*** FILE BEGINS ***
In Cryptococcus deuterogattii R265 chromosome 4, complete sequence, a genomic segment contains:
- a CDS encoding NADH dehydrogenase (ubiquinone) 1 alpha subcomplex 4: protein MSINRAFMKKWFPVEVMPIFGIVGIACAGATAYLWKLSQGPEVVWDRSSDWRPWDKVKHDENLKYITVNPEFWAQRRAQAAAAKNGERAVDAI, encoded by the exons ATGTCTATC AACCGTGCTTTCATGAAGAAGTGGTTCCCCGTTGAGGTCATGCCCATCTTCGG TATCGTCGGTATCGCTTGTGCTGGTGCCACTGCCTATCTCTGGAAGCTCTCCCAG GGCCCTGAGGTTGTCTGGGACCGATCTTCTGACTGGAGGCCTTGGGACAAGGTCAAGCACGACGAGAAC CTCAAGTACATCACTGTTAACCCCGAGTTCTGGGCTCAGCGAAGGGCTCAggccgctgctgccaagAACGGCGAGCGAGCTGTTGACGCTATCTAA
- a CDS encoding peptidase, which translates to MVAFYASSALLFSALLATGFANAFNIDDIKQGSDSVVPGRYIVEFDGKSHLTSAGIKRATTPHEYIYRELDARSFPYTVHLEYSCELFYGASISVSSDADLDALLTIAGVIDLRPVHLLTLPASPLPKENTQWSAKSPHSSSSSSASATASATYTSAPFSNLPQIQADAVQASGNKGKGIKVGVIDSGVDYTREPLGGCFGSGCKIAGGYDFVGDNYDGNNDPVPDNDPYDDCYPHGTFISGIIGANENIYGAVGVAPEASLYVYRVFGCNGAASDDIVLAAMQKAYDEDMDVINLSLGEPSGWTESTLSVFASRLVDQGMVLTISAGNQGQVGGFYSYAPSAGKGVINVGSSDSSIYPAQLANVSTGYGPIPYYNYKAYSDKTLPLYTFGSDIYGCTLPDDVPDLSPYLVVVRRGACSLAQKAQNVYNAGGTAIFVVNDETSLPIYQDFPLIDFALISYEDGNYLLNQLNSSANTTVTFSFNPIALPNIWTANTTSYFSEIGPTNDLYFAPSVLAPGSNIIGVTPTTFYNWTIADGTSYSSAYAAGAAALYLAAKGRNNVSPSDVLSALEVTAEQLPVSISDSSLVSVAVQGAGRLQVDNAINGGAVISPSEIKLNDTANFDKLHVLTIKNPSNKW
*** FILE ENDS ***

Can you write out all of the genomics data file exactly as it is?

In Cryptococcus deuterogattii R265 chromosome 4, complete sequence, a genomic segment contains:
- a CDS encoding NADH dehydrogenase (ubiquinone) 1 alpha subcomplex 4: protein MSINRAFMKKWFPVEVMPIFGIVGIACAGATAYLWKLSQGPEVVWDRSSDWRPWDKVKHDENLKYITVNPEFWAQRRAQAAAAKNGERAVDAI, encoded by the exons ATGTCTATC AACCGTGCTTTCATGAAGAAGTGGTTCCCCGTTGAGGTCATGCCCATCTTCGG TATCGTCGGTATCGCTTGTGCTGGTGCCACTGCCTATCTCTGGAAGCTCTCCCAG GGCCCTGAGGTTGTCTGGGACCGATCTTCTGACTGGAGGCCTTGGGACAAGGTCAAGCACGACGAGAAC CTCAAGTACATCACTGTTAACCCCGAGTTCTGGGCTCAGCGAAGGGCTCAggccgctgctgccaagAACGGCGAGCGAGCTGTTGACGCTATCTAA
- a CDS encoding peptidase, which translates to MVAFYASSALLFSALLATGFANAFNIDDIKQGSDSVVPGRYIVEFDGKSHLTSAGIKRATTPHEYIYRELDARSFPYTVHLEYSCELFYGASISVSSDADLDALLTIAGVIDLRPVHLLTLPASPLPKENTQWSAKSPHSSSSSSASATASATYTSAPFSNLPQIQADAVQASGNKGKGIKVGVIDSGVDYTREPLGGCFGSGCKIAGGYDFVGDNYDGNNDPVPDNDPYDDCYPHGTFISGIIGANENIYGAVGVAPEASLYVYRVFGCNGAASDDIVLAAMQKAYDEDMDVINLSLGEPSGWTESTLSVFASRLVDQGMVLTISAGNQGQVGGFYSYAPSAGKGVINVGSSDSSIYPAQLANVSTGYGPIPYYNYKAYSDKTLPLYTFGSDIYGCTLPDDVPDLSPYLVVVRRGACSLAQKAQNVYNAGGTAIFVVNDETSLPIYQDFPLIDFALISYEDGNYLLNQLNSSANTTVTFSFNPIALPNIWTANTTSYFSEIGPTNDLYFAPSVLAPGSNIIGVTPTTFYNWTIADGTSYSSAYAAGAAALYLAAKGRNNVSPSDVLSALEVTAEQLPVSISDSSLVSVAVQGAGRLQVDNAINGGAVISPSEIKLNDTANFDKLHVLTIKNPSNKW